The next few hours on the beach were great and it felt so nice to get back into these elements after being forced into marinas for the past three months where there were no suitable sandy beaches nearby. Sandwiches were enjoyed, cold beers were sipped, and we slowly went back from pasty white to something resembling a little color (after slathering ourselves in SPF 30, of course). We did just a little bit of wandering around the beach, climbed the hill for some magnificent views, and waded in the water to find out it was much cooler than one would expect for such a lower lattitude. Matt had wanted to come back out later with our snorkel gear to check out some of the small reefs in here, but I’m not even sure I could spend 10 minutes in that water. Wow, I must be becoming very babied with the tropical waters I’ve become accustomed to over the past few years if I can’t spend much time in waters comparable to those I grew up with in Lake Michigan.
We did have a nice surprise waiting for us in the afternoon too. I should say, the surprise came earlier in the day, we just weren’t able to enjoy it until later. Just after we had showered in the morning and were getting ready to head out to the beach we saw a dinghy that was going from boat to boat and eventually made it’s way toward us. It ended up being a father and son from the boat Matt had visited in the middle of the night, and they were going around the anchorage trying to find out who had come out to them to let them know they had dragged out into the channel. When the man first pulled up he asked Matt, “We’re you the one that was on my boat last night?”. Matt, thinking this man was assuming someone had unlawfully boarded their boat in the middle of the night and this might lead to a big argument replied, “No, no, I wasn’t on your boat, but I did come up to it to see if you were ok”. Well it turns out this guy wasn’t looking to pick a fight at all, he just wanted to find and thank the person that had come out to check on them.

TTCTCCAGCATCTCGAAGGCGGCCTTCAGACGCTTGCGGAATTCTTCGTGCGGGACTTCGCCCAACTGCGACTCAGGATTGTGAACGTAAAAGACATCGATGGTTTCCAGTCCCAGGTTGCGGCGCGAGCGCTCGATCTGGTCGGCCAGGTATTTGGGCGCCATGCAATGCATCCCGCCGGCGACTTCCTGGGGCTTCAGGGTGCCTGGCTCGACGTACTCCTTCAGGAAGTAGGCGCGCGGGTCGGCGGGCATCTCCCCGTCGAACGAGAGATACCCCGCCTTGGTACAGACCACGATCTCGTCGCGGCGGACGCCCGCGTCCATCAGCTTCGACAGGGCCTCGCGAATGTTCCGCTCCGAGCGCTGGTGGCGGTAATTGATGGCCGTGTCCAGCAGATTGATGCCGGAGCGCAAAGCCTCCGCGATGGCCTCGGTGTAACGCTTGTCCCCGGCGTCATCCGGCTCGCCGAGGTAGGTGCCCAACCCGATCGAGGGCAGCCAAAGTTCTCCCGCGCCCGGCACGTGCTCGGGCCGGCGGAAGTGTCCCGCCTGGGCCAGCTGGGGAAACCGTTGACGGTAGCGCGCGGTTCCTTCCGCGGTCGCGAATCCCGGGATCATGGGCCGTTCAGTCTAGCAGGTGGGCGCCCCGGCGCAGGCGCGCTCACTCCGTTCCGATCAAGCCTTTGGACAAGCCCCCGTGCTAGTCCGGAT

Even better, once he found this person he wanted to thank them with a bottle of champagne. Ummm, what? Champagne? Matt kept trying to turn him down saying that he was happy to have helped in any way he could, but the champagne was absolutely unnecessary. Which it was. But then again….free champagne. Luckily this guy would not take no for an answer. After thanking us a few more times in broken English (having a native tongue of French), him and his son were off again and we had a nice drink to chill and enjoy that evening. And boy did we.
Where we’re anchored in Playa Francesca there are stunning views of the cliffs of Lanzarote across the El Stretcho. With a bit more of luck on our side we had the sun setting behind us and lighting up these cliffs with orange and red hues as if they were on fire. Opening the champagne to enjoy with these fine views we soon realized we had no way to close the bottle back up and it would all have to be drank in one sitting. And since Matt isn’t very into champagne unless it’s incredibly sweet, a good portion of that job fell onto me. Not that you’d find me complaining, but it did make it a little harder to become productive once the bottle ran dry. My intended dinner of a KFC chicken bowl quickly turned into a pre-cooked pizza in the oven. Oh well. C’est la vie. When life gives you champagne, you drink that sh*t.